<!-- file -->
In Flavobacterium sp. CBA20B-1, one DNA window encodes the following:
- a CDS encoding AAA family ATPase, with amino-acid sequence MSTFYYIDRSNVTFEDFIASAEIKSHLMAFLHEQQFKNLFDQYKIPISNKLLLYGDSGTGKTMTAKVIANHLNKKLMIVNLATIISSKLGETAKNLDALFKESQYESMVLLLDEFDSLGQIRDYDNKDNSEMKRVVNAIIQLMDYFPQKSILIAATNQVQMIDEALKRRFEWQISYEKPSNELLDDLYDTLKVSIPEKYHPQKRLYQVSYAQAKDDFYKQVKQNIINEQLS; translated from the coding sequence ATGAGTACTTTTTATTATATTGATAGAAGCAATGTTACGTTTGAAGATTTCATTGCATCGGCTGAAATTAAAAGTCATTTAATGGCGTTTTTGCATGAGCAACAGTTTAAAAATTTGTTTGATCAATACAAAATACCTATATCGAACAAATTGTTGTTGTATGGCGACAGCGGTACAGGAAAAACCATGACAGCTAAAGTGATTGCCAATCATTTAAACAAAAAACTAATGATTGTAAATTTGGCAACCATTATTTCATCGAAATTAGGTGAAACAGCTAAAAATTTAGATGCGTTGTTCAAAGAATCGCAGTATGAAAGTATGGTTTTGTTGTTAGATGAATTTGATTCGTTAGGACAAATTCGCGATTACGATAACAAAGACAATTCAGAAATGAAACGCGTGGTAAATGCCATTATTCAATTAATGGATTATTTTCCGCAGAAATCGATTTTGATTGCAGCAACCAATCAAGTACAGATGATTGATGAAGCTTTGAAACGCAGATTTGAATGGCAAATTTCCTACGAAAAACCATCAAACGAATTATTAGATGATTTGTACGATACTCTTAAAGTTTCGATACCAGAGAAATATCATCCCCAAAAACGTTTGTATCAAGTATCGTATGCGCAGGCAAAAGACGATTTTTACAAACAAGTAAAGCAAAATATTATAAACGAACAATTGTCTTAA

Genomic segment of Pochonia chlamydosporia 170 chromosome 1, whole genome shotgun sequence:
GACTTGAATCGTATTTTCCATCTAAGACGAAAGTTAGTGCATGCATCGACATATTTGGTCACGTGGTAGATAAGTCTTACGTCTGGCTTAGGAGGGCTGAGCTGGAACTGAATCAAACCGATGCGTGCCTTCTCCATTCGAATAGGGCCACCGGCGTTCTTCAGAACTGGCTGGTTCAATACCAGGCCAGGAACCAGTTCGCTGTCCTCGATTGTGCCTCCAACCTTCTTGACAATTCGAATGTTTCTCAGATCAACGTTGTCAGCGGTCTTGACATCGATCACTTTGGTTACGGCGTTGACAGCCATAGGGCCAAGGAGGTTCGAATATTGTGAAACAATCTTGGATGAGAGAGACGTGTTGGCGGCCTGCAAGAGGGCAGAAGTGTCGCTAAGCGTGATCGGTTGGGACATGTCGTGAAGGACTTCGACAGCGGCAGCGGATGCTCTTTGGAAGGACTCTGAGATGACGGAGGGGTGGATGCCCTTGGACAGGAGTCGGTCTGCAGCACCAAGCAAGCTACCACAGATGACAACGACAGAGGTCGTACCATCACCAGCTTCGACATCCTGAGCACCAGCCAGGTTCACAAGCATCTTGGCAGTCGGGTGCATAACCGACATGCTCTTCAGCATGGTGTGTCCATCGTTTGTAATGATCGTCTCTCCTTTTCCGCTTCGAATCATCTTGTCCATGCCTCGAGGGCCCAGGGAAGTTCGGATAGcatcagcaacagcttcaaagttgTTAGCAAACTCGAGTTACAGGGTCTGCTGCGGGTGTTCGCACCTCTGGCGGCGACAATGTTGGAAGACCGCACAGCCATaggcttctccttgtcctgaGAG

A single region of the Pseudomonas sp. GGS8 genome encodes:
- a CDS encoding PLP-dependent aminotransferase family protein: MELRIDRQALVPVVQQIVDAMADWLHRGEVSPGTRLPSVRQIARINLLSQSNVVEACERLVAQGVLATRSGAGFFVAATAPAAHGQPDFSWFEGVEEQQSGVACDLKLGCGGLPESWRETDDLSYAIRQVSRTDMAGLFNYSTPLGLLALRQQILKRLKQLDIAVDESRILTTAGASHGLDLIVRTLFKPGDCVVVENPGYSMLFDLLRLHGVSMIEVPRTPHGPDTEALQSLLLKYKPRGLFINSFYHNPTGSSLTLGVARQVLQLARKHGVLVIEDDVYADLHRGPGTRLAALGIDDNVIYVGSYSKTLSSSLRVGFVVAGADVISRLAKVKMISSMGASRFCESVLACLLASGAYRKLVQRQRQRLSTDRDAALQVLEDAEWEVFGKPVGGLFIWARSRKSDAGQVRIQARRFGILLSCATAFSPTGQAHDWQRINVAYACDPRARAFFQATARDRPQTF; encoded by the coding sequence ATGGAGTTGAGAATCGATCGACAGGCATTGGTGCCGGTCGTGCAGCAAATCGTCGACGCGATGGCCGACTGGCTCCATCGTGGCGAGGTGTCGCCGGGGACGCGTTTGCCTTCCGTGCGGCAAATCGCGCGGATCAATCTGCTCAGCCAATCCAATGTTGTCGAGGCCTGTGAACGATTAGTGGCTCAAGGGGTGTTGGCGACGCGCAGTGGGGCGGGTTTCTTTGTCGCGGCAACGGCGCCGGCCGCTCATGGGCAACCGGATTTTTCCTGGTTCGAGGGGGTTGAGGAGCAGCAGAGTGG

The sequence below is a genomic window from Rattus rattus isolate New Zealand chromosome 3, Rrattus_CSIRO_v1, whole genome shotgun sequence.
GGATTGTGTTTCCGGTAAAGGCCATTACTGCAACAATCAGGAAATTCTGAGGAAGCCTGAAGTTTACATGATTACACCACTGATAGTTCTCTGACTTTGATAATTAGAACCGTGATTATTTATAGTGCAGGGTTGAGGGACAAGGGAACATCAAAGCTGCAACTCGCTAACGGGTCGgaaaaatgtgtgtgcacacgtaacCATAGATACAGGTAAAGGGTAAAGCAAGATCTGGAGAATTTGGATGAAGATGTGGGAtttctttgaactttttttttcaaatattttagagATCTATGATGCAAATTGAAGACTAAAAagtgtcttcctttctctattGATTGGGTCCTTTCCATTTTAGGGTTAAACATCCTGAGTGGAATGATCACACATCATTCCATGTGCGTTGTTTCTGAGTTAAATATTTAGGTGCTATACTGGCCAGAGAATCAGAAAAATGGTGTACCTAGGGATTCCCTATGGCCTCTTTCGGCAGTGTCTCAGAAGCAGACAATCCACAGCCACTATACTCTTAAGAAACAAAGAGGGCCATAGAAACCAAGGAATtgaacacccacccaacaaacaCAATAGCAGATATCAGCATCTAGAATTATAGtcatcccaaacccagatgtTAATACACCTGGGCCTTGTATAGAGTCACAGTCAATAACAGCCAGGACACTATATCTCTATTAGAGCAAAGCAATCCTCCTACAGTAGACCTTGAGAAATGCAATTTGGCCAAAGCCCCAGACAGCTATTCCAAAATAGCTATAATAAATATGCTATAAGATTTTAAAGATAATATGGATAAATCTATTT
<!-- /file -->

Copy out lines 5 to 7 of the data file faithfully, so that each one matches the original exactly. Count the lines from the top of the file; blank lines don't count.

A single region of the Pseudomonas sp. GGS8 genome encodes:
- a CDS encoding PLP-dependent aminotransferase family protein: MELRIDRQALVPVVQQIVDAMADWLHRGEVSPGTRLPSVRQIARINLLSQSNVVEACERLVAQGVLATRSGAGFFVAATAPAAHGQPDFSWFEGVEEQQSGVACDLKLGCGGLPESWRETDDLSYAIRQVSRTDMAGLFNYSTPLGLLALRQQILKRLKQLDIAVDESRILTTAGASHGLDLIVRTLFKPGDCVVVENPGYSMLFDLLRLHGVSMIEVPRTPHGPDTEALQSLLLKYKPRGLFINSFYHNPTGSSLTLGVARQVLQLARKHGVLVIEDDVYADLHRGPGTRLAALGIDDNVIYVGSYSKTLSSSLRVGFVVAGADVISRLAKVKMISSMGASRFCESVLACLLASGAYRKLVQRQRQRLSTDRDAALQVLEDAEWEVFGKPVGGLFIWARSRKSDAGQVRIQARRFGILLSCATAFSPTGQAHDWQRINVAYACDPRARAFFQATARDRPQTF; encoded by the coding sequence ATGGAGTTGAGAATCGATCGACAGGCATTGGTGCCGGTCGTGCAGCAAATCGTCGACGCGATGGCCGACTGGCTCCATCGTGGCGAGGTGTCGCCGGGGACGCGTTTGCCTTCCGTGCGGCAAATCGCGCGGATCAATCTGCTCAGCCAATCCAATGTTGTCGAGGCCTGTGAACGATTAGTGGCTCAAGGGGTGTTGGCGACGCGCAGTGGGGCGGGTTTCTTTGTCGCGGCAACGGCGCCGGCCGCTCATGGGCAACCGGATTTTTCCTGGTTCGAGGGGGTTGAGGAGCAGCAGAGTGG

The sequence below is a genomic window from Rattus rattus isolate New Zealand chromosome 3, Rrattus_CSIRO_v1, whole genome shotgun sequence.